I'm more than a little terrified of witches. So far from thinking that they are a harmless bunch of dorks playing around with tarot cards and soothing crystals, I agree with Fr. Montague Summers that the witch is "an evil liver: a social pest and parasite: the devotee of a loathly and obscene creed: an adept at poisoning, blackmail, and other creeping crimes: a member of a powerful secret organization inimical to Church and State: a blasphemer in word and deed." So what if they think that The Wheel and The Chariot are only symbols of natural forces? Satan doesn't care.
But it gets a bit murky sometimes. Not everything with a "witch" in it is unspeakably hideous. Kiki's Delivery Service is the most charming film ever made. Sylvia Townsend Warner's Lolly Willowes is one of the best novels of the last century. Even Harry Potter, one admits reluctantly, is probably merely bad rather than evil. Which is why I don't think I'm endangering my soul by being a fan of the very mildly witch-themed folk singers Judee Sill and Carolanne Pegg.
To understand the appeal, it's best to look at Sill and Pegg in context. The late '60s were a strange time. Millions of people whose imaginations had been disordered by, well, the sorts of things I generally write about in this column were desperate to believe in something—anything. There was not a great deal of Christian orthodoxy going round, but there was a burgeoning interest in Tibetan Buddhism, gurus, LSD, Aleister Crowley, that sort of thing. Tolkien was huge. People were scribbling "Frodo Lives!" on the walls of New York subway stations. One guy in Greenwich Village who used to dress up as Gandalf for his shows even made a whole record about what it's like to pretend that Manhattan is Mordor.
People wanted something to believe in as much as, if not more than, they wanted somebody to love. A lot of art came out of it. The best pop album ever made, one that I have given credit for helping me to believe in God again, Van Morrison's Astral Weeks, is a religious record by way of Kahlil Gibran and warmed-over neo-Platonic cosmological superstitions. Judee Sill's self-titled LP is no Astral Weeks, but it's better than anything Joni Mitchell ever did. The album cover, which features Sill wearing all black and a large golden crucifix looking away from us with a kind of embarrassed interest, sets the mood perfectly. This is a sad, gentle, wistful album about the difficulty of belief from someone who's been plugging away at it for a long time. "Crayon Angels" is a confession of Sill's failures with "crystal rings" that have "made my fingers green," and with the "phony prophets" who "stole the only light I knew." Her "holy visions" have fled. In "Jesus Was a Crossmaker" she begs "Sweet silver angels over the sea" to "come down flyin' low for me."
In addition to being a lyricist of near-genius, with a sort of faux-primitive Stevie Smith-like charm, Sill was a talented arranger. (She once claimed that her two biggest influences were Ray Charles and Bach.) She had some of the most talented session players in Los Angeles playing for her, and her songs are full of conventional pop hooks. Still, it is not difficult to understand why, despite touring with Crosby, Stills, and Nash, Cat Stevens, and my man Gordon Lightfoot, she failed to achieve much in the way of chart success. Her music was too earnestly painful for a folk-pop audience sated with Paul Simon, James Taylor, and (heaven help us) Dan Fogelberg. Her biography is one of the most wretched and unfortunate in show business, full of disappointed romances—with men and women—and heartbreaking physical and emotional abuse. In the mid-'70s she turned to prostitution and lived with a violent partner in a trailer park. She died of a drug overdose in 1979 before completing her third album.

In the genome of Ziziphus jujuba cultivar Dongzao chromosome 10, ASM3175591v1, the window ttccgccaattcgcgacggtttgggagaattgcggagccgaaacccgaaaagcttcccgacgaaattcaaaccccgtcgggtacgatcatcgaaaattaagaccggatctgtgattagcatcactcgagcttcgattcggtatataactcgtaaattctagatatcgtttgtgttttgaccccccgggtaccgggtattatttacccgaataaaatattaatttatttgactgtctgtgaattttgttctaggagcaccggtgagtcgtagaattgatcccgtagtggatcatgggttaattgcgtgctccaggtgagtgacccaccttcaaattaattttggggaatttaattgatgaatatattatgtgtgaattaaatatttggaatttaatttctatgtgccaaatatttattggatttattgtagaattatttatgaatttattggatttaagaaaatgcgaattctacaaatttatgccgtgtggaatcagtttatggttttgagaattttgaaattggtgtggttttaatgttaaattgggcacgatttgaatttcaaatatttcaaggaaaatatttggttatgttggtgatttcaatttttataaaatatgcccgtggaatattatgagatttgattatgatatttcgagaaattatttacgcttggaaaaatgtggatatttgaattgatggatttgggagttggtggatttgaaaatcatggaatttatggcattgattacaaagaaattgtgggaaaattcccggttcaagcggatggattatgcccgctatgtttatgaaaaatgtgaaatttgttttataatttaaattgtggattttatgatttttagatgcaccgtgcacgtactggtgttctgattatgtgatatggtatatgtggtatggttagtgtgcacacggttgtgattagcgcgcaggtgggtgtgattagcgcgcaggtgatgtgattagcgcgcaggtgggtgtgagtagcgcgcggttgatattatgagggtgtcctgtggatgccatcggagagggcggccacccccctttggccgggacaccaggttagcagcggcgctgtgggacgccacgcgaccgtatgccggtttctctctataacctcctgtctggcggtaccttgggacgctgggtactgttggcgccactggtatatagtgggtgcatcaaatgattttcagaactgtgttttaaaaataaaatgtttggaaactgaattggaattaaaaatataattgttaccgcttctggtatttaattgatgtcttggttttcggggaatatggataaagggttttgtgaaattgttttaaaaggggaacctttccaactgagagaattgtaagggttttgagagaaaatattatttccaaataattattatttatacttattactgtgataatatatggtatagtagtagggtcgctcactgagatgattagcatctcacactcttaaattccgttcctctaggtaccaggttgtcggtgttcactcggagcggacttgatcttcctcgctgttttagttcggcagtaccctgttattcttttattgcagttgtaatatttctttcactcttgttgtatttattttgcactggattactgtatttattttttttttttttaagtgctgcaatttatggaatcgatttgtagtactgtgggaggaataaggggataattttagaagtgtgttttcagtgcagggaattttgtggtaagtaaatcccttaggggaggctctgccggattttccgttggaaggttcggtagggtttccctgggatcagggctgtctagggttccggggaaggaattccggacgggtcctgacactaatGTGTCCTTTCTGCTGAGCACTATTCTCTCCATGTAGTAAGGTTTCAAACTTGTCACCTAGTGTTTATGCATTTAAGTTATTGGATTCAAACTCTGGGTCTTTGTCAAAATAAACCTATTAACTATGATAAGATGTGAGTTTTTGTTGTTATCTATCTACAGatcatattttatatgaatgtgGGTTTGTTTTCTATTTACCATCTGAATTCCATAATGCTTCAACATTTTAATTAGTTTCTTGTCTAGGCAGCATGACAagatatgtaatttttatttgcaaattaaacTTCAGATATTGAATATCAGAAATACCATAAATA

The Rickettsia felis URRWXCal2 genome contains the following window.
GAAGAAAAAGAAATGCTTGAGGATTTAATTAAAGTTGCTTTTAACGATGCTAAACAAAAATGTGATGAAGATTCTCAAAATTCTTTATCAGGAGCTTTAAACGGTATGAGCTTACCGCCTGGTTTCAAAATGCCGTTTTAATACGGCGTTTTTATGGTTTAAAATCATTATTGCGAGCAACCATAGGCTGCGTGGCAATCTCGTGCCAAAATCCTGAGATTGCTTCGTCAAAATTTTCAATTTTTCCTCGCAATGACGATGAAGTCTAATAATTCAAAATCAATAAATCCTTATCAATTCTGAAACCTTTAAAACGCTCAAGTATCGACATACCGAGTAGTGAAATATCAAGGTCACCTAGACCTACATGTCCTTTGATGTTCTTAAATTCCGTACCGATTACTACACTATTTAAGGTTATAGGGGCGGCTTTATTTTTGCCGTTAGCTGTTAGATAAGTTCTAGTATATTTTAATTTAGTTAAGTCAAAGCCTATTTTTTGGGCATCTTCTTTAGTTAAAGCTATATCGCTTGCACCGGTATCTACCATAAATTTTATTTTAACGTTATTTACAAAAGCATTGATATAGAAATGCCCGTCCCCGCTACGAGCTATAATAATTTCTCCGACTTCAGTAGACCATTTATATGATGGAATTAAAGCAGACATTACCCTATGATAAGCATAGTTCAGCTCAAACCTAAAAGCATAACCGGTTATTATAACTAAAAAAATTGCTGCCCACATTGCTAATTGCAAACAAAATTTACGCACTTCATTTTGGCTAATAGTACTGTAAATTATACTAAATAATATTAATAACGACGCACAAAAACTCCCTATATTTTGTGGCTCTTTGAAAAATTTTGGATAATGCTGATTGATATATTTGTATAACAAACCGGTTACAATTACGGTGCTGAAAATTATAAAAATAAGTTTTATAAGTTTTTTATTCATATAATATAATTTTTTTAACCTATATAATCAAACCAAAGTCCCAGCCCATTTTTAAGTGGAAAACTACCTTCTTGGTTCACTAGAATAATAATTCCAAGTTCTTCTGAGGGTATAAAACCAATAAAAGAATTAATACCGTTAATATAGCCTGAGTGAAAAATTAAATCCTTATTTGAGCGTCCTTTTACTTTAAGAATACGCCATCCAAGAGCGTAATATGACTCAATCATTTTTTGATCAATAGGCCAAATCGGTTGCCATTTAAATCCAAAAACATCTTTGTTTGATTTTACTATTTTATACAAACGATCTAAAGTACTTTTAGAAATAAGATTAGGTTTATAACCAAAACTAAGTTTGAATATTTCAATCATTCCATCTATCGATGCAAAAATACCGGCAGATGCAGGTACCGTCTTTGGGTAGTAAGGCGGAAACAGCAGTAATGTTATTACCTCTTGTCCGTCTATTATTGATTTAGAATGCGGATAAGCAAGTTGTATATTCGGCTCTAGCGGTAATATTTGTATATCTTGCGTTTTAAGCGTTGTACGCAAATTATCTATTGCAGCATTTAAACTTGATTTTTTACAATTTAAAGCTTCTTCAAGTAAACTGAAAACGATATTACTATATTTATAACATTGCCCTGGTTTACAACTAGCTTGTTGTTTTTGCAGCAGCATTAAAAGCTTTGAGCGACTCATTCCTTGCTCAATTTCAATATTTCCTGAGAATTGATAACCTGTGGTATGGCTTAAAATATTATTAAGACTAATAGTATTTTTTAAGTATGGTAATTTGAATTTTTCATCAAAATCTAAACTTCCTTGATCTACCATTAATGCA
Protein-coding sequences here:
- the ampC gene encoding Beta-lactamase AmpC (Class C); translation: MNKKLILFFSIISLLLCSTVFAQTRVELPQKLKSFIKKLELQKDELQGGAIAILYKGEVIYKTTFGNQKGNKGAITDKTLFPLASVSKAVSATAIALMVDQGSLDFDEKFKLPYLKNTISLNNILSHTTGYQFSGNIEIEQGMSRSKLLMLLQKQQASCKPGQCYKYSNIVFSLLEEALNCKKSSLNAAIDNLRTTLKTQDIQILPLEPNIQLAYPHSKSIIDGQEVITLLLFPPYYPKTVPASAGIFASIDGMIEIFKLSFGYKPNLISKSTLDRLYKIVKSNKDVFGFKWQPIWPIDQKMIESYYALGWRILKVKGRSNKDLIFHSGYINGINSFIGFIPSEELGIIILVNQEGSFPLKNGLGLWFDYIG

Carolanne Pegg is a breezier affair. Her self-titled album, the only record she ever made as a solo artist, is a straightforwardly enjoyable listening experience for anyone interested in the British Folk Rival. She is not exactly pouring her heart out on tracks like "A Witch's Guide to the Underground" and "The Sapphire" ("A sapphire I will bind / To soothe my aching soul / And ease my troubled mind"). The songs are jolly little squibs, slices of life, tales of what it would be like to be a practicing sorceress in the grim and dingy world of Harold Wilson's England. Her level of engagement with mysticism is more of a piece with Pentangle or Steeleye Span than Veedon Fleece. The musicianship is first rate, especially the fiddle and guitars, as you would expect from someone who played with most of the extended Fairport Convention and Fotheringay families at one time or another. How much you enjoy the record will basically come down to how tolerant you are of what one eminent critic has called "flute-rock shit from Canterbury." It has its fan base, okay?
For all that, Carolanne Pegg is very difficult to track down. Sill's LPs were reissued on vinyl not long ago, but unless you're willing to shell out at least $70 Pegg is impossible to find on CD or, apart from a handful of tracks, on YouTube. She doesn't even have a Wikipedia page. She does, however, have an online faculty profile, under "Dr. Carole Pegg," at Cambridge, where she has been a member of the music department specializing in Mongolian folk singing and dance for many years. You have to admit that that's pretty strange, like finding out that some guy who played drums for Greg Lake wrote a dissertation on Heidegger and is now the deputy head of the philosophy department at Eastern Michigan University. Maybe she can get a grant to reissue the album before I go broke trying to press copies on friends. "Thou shalt not suffer a witch to live" is not a text that applies to pop music.